Our correspondents also discussed with PSP operators in waste management about the increase in waste bills, diesel and the surging cost of doing business.

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They pinned the increase in waste bills on diesel costs and the price of service parts like engine oil, hydraulics, tyres, and maintenance as major factors worsening their operations.

Abdulwahid Dolapo Adeleke, managing director Biospheres Technologies Limited, a PSP operator, told BusinessDay that the high cost of diesel has led to down tuning of frequencies.

Data from the National Bureau of Statistics shows that diesel prices increased by 56 percent, from N312 in March 2022 to N840 per litre in the same period in 2023.

According to experts, the surge in diesel is owing to the deregulation of the commodity and its vulnerability to foreign exchange shortages, the global energy crisis, importation, and the cost of logistics.

“Operating at normal weekly frequencies per residence is not profitable for operators facing almost 300 percent increment. The alternative is to reduce the collection frequency to two or three times per month instead of four,” Adeleke said.

According to the managing director, his company spends N400,000 to N500,000 monthly on diesel.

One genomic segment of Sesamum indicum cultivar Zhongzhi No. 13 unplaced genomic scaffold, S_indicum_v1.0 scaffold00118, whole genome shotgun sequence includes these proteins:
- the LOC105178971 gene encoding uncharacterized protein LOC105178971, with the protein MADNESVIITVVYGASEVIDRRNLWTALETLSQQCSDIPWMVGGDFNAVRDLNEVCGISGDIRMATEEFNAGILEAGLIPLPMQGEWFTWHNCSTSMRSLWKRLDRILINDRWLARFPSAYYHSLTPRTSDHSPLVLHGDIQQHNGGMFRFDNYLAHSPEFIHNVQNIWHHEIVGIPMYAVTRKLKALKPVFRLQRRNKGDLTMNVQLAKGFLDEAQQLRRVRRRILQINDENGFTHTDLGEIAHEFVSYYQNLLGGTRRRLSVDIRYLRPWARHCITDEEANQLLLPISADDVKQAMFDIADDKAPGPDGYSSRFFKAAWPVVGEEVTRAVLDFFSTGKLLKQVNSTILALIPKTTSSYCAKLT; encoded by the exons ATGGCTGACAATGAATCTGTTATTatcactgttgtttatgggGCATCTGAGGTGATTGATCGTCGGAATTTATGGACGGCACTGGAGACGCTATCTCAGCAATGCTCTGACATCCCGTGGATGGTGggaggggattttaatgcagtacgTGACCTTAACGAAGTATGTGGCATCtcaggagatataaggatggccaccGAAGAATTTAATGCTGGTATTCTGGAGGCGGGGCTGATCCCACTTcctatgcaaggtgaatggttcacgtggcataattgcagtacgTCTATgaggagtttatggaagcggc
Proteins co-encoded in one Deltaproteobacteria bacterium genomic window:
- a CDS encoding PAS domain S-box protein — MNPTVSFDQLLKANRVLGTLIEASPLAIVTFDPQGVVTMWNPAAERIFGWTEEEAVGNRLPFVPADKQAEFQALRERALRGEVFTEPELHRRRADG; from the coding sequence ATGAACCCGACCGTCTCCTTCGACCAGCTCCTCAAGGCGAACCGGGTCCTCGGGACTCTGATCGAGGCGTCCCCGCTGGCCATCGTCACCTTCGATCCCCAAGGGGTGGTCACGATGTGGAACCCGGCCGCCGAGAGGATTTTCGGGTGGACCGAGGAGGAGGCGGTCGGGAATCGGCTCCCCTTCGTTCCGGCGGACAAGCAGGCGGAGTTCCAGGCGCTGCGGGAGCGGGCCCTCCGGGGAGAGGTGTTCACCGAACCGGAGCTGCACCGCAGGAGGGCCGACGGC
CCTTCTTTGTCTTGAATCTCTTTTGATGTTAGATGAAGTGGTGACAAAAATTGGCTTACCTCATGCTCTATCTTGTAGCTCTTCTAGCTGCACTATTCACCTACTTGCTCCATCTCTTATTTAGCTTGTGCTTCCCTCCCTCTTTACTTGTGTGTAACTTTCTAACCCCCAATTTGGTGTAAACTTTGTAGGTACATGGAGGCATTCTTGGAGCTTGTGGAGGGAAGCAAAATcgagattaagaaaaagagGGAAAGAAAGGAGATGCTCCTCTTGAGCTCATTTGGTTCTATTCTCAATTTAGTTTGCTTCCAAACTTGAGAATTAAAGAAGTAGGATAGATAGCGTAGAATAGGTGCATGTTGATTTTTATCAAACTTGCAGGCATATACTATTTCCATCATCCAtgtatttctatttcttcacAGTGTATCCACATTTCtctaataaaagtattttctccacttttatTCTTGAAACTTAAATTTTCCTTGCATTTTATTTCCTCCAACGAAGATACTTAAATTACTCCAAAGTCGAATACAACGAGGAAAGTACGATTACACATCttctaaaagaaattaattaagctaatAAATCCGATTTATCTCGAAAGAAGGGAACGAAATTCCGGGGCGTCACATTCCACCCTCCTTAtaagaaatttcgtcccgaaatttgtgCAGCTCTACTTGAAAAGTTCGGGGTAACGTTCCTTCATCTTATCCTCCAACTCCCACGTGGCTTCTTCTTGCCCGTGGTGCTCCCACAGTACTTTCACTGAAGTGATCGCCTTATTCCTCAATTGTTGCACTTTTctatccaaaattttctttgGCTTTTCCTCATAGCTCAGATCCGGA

Adeleke further said that other challenges affecting his company’s operations include non-payment of refuse bills by residents; turnaround time at landfill sites, especially during the rainy season, and zero enforcement by governmental agencies, which ought to drive revenue for PSP operators and prevent indiscriminate/ illegal refuse dumping.

Despite increasing waste bills, Adeleke says his customers fail to pay. “We increased the waste bills but have yet to receive a response in payments from residents. We operate in a low-income area, so they pay even in normal climes.

Another PSP operator in Lagos who preferred to be anonymous told our correspondents that the increased diesel cost and service parts like engine oil and maintenance have attacked their operations.

According to the PSP operator, the price of tires for waste trucks has increased thrice, and the cost of buying a waste vehicle is now four times more expensive due to dollar scarcity.

To improve waste management in Nigeria’s commercial centre, the Lagos state government planned to launch new legislation to curb the menace of waste in the state and support businesses in the circular economy.

Omobolaji Gaji, permanent secretary of the Ministry of Environment & Water Resources, said last November that the new waste management policy, which is set to be unveiled soon, was developed by the Ministry of Water Resources in collaboration with stakeholders in the waste industry to regulate waste and ensure a sustainable working environment.

Gaji noted that curbing the menace of waste has been identified as the most difficult challenge facing the state and its environment.

“With increased urbanization and population growth, the state government is concerned about the generation of plastic waste associated with environmental pollution such as blockage of drainage, which leads to flooding,” he said.

He added that the flood menace in Lagos made the state government take decisive measures toward regulating plastic waste management.